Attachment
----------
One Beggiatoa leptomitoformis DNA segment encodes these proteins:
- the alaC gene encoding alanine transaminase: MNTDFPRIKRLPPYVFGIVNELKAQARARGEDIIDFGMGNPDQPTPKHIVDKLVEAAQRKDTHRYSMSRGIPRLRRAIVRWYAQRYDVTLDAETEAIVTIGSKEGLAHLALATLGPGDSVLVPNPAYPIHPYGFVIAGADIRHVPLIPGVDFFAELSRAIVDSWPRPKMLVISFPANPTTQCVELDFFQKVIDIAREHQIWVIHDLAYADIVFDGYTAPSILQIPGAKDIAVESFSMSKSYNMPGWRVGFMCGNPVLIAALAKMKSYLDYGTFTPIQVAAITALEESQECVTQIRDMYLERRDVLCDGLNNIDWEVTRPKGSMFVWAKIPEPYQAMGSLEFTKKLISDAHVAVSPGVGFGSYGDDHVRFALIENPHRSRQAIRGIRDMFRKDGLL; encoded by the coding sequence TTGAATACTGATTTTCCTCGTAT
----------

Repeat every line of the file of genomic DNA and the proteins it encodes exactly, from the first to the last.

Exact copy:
One Beggiatoa leptomitoformis DNA segment encodes these proteins:
- the alaC gene encoding alanine transaminase: MNTDFPRIKRLPPYVFGIVNELKAQARARGEDIIDFGMGNPDQPTPKHIVDKLVEAAQRKDTHRYSMSRGIPRLRRAIVRWYAQRYDVTLDAETEAIVTIGSKEGLAHLALATLGPGDSVLVPNPAYPIHPYGFVIAGADIRHVPLIPGVDFFAELSRAIVDSWPRPKMLVISFPANPTTQCVELDFFQKVIDIAREHQIWVIHDLAYADIVFDGYTAPSILQIPGAKDIAVESFSMSKSYNMPGWRVGFMCGNPVLIAALAKMKSYLDYGTFTPIQVAAITALEESQECVTQIRDMYLERRDVLCDGLNNIDWEVTRPKGSMFVWAKIPEPYQAMGSLEFTKKLISDAHVAVSPGVGFGSYGDDHVRFALIENPHRSRQAIRGIRDMFRKDGLL; encoded by the coding sequence TTGAATACTGATTTTCCTCGTAT